Also, don’t forget to keep all of your planning files and research. I sometimes revert back to information and templates I created years ago. I recommend keeping a running document of your favorite vendors you meet along the way. Connections are key in the event world. If a vendor likes you, they will move mountains for you. And building that relationship takes time – so don’t ever forget about the people helping you build your event.

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STEP 5: Put In The Time

Network, network, network! The business world is a small one and everyone seems to know everyone or know someone. Use every opportunity you’re presented with as a networking opportunity. Someone you randomly meet could hold the keys to you landing the event job you always wanted.

Stay fresh and creative! Subscribe to event publications; some have printed magazines sent on a monthly basis and others have emails newsletter that you can count on to be in your inbox every day. Below are some I find the most helpful. Good ideas come from inspiration. I recommend taking 30 minutes out of your day to browse through event related content. If you see something that inspires you, save it, pin it, file it away! Sometimes, during interviews you’ll be asked to spitball a few creative ideas, pull your ideas from your already developed arsenal!

There are also a number of industry events you can attend to hear from the experts. In most markets there are also trade organizations that you can join to meet other professionals and vendors. Some top industry events and organization picks are below.

Know someone in the event planning industry? Ask him or her to be your mentor! Go to them when you need advice. If the opportunity presents itself, ask to shadow them at an event or help them with projects. They would also make an incredible reference! And don’t forget to ask these mentors for feedback if you do help them with a project. It’s important to grow and be efficient. The only way to do that is to hear how you can improve.

STEP 6: Work It

The job isn’t going to miraculously come you. I mean it could, but it’s not very likely so put in the hours to find and land your dream job – it’s out there!

The event industry is not always glamorous, so I guess it could be compared to a sport like football, right? There will be times when you’ll question why you do “this” to yourself or times when you’ll really feel the pressure; However, I can’t describe the amount of pride and satisfaction you’ll feel when you see your hard work come to fruition. The hours you’ll put in become worth it and you’ll itch to plan something else. Good luck with your search!

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BONUS ROUND: Best Practices For Successful Event Execution 

– Realize that something will inevitably go wrong. No matter how much you plan for unforeseen obstacles. When that moment comes, keep a calm head, use your resources, and find a solution that will remedy the situation. It may not be the perfect solution but enough to get the job done.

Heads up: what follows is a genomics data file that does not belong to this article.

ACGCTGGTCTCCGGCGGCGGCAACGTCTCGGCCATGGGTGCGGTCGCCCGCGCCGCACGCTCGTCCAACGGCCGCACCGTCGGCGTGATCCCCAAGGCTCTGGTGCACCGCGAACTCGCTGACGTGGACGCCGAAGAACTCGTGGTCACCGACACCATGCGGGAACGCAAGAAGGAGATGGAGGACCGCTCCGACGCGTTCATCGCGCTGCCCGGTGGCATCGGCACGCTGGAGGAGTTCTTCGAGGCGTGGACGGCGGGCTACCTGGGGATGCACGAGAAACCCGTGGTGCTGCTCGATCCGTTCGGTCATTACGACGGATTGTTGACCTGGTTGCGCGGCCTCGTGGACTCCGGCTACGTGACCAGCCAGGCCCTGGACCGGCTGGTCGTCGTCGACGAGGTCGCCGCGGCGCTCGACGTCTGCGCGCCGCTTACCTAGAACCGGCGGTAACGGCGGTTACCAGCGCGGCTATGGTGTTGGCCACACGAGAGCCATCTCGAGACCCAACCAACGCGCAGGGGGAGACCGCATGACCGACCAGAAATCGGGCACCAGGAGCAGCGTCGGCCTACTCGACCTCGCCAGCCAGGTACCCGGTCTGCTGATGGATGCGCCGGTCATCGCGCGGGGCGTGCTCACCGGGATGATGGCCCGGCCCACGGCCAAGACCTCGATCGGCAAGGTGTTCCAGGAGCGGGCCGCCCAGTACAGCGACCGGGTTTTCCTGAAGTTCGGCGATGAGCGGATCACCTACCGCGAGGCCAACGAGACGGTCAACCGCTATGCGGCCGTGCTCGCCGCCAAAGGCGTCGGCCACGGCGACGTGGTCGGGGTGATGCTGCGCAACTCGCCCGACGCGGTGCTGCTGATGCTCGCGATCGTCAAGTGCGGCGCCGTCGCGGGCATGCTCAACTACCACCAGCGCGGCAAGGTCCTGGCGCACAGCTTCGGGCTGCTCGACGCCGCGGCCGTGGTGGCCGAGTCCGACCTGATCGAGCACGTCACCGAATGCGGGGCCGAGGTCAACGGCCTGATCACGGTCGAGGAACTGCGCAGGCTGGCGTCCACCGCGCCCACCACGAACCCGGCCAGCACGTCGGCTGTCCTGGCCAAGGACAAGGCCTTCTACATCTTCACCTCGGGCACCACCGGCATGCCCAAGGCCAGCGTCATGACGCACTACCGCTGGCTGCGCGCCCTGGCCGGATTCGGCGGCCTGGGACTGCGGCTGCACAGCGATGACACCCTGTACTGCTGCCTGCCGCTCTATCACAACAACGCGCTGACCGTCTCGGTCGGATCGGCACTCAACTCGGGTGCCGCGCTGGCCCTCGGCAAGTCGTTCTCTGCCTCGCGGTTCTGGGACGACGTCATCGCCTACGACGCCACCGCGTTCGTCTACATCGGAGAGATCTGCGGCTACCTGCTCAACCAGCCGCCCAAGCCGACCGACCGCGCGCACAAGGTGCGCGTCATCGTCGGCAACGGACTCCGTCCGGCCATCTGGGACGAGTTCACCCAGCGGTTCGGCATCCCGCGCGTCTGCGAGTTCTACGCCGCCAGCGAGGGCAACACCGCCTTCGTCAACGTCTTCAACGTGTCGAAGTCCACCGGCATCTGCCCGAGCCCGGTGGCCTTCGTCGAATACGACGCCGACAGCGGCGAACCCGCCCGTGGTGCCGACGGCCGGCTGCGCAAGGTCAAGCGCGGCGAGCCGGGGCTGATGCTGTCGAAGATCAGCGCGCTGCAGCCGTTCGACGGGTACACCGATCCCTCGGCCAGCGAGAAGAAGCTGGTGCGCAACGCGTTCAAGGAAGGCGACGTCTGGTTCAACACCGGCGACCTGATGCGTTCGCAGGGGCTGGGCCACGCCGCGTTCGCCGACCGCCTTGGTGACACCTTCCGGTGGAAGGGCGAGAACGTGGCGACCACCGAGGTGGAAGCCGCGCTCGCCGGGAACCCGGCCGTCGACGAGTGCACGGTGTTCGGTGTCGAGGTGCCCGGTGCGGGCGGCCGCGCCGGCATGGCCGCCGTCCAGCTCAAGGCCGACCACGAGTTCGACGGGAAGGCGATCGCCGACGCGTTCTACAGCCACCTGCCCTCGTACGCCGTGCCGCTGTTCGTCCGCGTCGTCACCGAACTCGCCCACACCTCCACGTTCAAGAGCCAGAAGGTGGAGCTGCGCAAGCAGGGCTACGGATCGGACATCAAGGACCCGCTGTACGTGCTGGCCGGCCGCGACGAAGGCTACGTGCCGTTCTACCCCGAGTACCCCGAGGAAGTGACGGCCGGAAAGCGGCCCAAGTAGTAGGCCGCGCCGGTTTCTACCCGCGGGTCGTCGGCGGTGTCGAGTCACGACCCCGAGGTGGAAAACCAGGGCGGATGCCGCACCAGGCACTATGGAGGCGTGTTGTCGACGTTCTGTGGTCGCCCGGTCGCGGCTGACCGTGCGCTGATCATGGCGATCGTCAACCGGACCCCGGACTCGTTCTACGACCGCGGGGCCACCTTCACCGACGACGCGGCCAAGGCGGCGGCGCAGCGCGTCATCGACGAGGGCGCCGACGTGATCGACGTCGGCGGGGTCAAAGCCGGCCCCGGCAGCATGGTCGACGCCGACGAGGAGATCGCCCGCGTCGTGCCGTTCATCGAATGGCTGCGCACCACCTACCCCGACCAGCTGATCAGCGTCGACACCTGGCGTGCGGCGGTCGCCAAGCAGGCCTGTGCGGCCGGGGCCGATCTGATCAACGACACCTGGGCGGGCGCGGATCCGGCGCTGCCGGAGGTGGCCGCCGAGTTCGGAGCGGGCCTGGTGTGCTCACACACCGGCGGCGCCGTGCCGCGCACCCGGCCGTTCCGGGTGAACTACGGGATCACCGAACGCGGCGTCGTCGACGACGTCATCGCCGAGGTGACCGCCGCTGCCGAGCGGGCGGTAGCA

– Make the attendee experience as positive and rewarding as possible. Your event needs to make a great impression from the minute an attendee walks through the door to the time they leave. It’s all about creating a positive event experience for your guests and in order to do that, put yourself in their shoes. How would you feel if you had to wait in line for more than 10 minutes? What if you were a vegetarian and there was no food to accommodate your dietary restrictions? Slow down, take a step back and think about the experience from an outsider’s perspective. Consider taking someone not involved with the planning through the experience for their feedback.
– Don’t forget you need people to show up! Sometimes as planners and designers we get caught up with event production and if people don’t show-up that’s a huge a problem. Spend just as much time driving RSVPs as you do on production. They are equally important.
– Get your team prepped and informed early! You rarely event plan solo and there are typically a number of responsibilities that will rely on a team of people. Be sure to notify those involved as early as possible about the assets they need to deliver and keep the communication open. When we plan events at NewsCred it’s a team effort: demand generation, creative, content, social, brand and sales. Let them know what you’re going to need and let them know early! Don’t forget to share your event objectives. This will keep everyone aligned and working towards the same goal.
– Make a list and check it twice! Well, maybe check it three times. There are so many details that go into a single event. Keep a list of your event tasks that include the status and miscellaneous notes related to the task. As your event nears you can follow-up on outstanding actions and ensure vendors deliver on the promises they made earlier. When following up with venues and vendors reconfirm details like delivery and pick-up dates and times, ordered items, day of contact details, arrival instructions, and outstanding balances. Be sure to give yourself enough time to do this follow-up in case you need to make alternative plans or find a back-up.
Melissa Blazejewski is the B2B Events Manager at NewsCred